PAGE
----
In all likelihood, four of the five 2018 first round QBs will start their second season in the league learning a new system. It’s disappointing to think about this much turnover. Team’s enter a draft thinking about which QB is the best fit and half a season later the plan changes.

The NFL is and always will be a cutthroat league that is results-driven but I can’t help but think the lack of continuity is to the detriment of development. The pressure on the staffs to produce immediate results at an extremely difficult position for prospects to transition into is unbelievable.

Eval Szn

It’s that time folks. The film resume’s of the rising draft class is near complete and our staff is turning its attention to formalized film assessments that are far more extensive than the profiles you’ve been able to read to this point. Jon Ledyard, Kyle Crabbs and I will be writing over 300 scouting reports each and covering likely 400-500 prospects.

We’ve already started filing them, with new reports added daily. Here are some links you are going to want to bookmark for the coming months.

2019 NFL Draft Player Profiles

2019 NFL Draft Prospect Database

Senior Bowl Tracker

TDN just turned 100 days old yesterday and we are elated with how things are going. In our first 100 days, we produced over 1,100 pieces of unique content and the response has been incredible. Just wait until you see what we have planned for Phase 2…

Can Trevor Lawrence Beat Bama?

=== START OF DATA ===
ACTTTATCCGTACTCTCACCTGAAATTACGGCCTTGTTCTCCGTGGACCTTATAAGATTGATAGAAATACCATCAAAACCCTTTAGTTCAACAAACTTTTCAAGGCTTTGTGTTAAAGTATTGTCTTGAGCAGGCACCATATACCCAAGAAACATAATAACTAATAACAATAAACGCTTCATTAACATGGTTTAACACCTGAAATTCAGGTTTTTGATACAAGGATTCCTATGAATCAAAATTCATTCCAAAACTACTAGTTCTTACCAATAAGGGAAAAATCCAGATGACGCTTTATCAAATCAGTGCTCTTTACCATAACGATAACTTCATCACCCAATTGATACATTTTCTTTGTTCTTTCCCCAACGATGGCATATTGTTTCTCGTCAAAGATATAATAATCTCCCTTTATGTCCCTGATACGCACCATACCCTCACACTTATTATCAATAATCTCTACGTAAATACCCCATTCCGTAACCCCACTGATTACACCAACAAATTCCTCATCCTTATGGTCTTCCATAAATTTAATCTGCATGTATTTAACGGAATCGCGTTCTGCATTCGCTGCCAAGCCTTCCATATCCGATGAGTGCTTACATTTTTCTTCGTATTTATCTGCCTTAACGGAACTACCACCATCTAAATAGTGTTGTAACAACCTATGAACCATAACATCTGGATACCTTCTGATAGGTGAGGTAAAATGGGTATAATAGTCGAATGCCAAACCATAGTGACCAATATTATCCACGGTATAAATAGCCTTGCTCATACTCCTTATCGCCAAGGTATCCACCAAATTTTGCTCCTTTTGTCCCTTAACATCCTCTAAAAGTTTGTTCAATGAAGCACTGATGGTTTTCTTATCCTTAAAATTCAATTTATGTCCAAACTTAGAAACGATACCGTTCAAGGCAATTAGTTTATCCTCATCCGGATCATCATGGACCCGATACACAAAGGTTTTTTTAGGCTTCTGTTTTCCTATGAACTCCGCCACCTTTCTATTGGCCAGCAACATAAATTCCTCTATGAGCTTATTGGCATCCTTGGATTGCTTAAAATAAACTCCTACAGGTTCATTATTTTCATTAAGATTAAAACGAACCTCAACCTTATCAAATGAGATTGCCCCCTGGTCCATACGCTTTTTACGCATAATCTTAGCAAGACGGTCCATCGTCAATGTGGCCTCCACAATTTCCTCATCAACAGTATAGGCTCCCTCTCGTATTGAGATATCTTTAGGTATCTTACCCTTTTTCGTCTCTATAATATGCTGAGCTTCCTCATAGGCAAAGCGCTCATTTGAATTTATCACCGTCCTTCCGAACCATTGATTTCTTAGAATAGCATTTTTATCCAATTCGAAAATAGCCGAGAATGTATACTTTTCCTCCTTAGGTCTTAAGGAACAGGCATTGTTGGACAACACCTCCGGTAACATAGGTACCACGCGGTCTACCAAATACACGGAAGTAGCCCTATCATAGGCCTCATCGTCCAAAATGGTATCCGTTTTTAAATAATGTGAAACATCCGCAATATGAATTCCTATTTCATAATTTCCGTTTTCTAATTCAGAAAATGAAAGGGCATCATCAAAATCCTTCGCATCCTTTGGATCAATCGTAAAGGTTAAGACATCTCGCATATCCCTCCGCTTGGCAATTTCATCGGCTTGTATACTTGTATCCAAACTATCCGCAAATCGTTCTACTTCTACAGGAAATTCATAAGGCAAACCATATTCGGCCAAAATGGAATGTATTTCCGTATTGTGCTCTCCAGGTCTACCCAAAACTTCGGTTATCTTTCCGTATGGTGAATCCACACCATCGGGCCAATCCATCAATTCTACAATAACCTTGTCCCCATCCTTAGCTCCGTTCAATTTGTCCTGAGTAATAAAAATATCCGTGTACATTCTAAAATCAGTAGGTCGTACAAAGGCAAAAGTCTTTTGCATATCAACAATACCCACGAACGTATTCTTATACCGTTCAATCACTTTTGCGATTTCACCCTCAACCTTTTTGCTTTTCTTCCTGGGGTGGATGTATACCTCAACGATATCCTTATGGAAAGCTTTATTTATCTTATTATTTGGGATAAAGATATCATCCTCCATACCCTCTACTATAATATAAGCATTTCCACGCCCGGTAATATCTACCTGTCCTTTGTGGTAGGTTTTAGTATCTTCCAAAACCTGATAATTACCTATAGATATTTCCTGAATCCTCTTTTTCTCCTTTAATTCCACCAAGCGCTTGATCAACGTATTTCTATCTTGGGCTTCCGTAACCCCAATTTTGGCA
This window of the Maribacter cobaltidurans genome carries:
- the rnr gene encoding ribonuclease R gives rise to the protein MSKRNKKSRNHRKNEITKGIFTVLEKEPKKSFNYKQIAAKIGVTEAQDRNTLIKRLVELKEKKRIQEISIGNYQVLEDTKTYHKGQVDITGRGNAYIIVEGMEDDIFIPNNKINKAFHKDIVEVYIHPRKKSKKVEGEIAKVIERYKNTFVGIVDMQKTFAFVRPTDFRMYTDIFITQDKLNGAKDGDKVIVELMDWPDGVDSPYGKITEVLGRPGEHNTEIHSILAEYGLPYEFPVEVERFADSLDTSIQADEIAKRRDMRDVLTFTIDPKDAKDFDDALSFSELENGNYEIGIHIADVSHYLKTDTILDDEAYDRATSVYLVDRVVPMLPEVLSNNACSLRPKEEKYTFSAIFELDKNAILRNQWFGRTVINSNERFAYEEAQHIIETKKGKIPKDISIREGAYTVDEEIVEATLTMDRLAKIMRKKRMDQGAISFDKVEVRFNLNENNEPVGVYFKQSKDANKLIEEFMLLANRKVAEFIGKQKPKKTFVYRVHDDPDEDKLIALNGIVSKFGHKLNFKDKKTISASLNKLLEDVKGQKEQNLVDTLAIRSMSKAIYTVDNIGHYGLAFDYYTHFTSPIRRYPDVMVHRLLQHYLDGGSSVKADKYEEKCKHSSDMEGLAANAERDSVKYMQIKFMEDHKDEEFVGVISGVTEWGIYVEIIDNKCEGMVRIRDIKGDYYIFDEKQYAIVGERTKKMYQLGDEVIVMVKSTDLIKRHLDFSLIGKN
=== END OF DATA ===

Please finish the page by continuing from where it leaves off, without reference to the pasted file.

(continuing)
I’m really excited about Lawrence and his upside. He has a sturdy frame, good mobility and a rocket of a right arm. He makes dazzling throws to every level of the field and keeps the Clemson offense moving.

With that said, his performance against Boston College revealed some concerns I have with him in terms of how it affects Clemson’s ability to compete with Alabama. I would be shocked to see any other teams in the National Championship Game so my mind is already on the Clemson-Alabama matchup.

Specifically against BC, we saw Lawrence struggle with his processing against exotic defensive looks. BC did a fairly good job of mixing things up and disguising both coverage and pressure. As a result, Lawrence looked uncomfortable and either failed to adjust his progressions or relied on his physical ability to force some throws. Bama presents those issues at an accelerated rate with superior talent on the field.

Something we don’t talk about much is that Clemson’s offensive line is average at best and I really don’t like how it stacks up with the Tide’s defensive front. That exacerbates some of the concerns I have with Lawrence dealing with pressure and forcing throws.

What does all of this mean? Go ahead and crown Bama.

Best Football Player I Saw This Week: Daniel Jones

Normally this choice comes very easy to me on a weekly basis but so many different players made strong cases which made the choice difficult. That said, I settled on Daniel Jones who had a record-breaking outing in Duke’s 42-35 win over rival UNC.

Jones accounted for a school-record 547 total yards and four touchdowns. He threw for 361 yards and 3 touchdowns while also adding 186 rushing yards and a touchdown.

His 547 yards of total offense was also the most ever surrendered by UNC, surpassing Lamar Jackson’s previous record of 525 set last season against the Heels.

In a weak QB class, Jones is making a strong push to be the first selected. Next up for Jones and the Blue Devils? A road date with the Clemson Tigers on Saturday Night. If Jones performs well on that stage, things will escalate very quickly.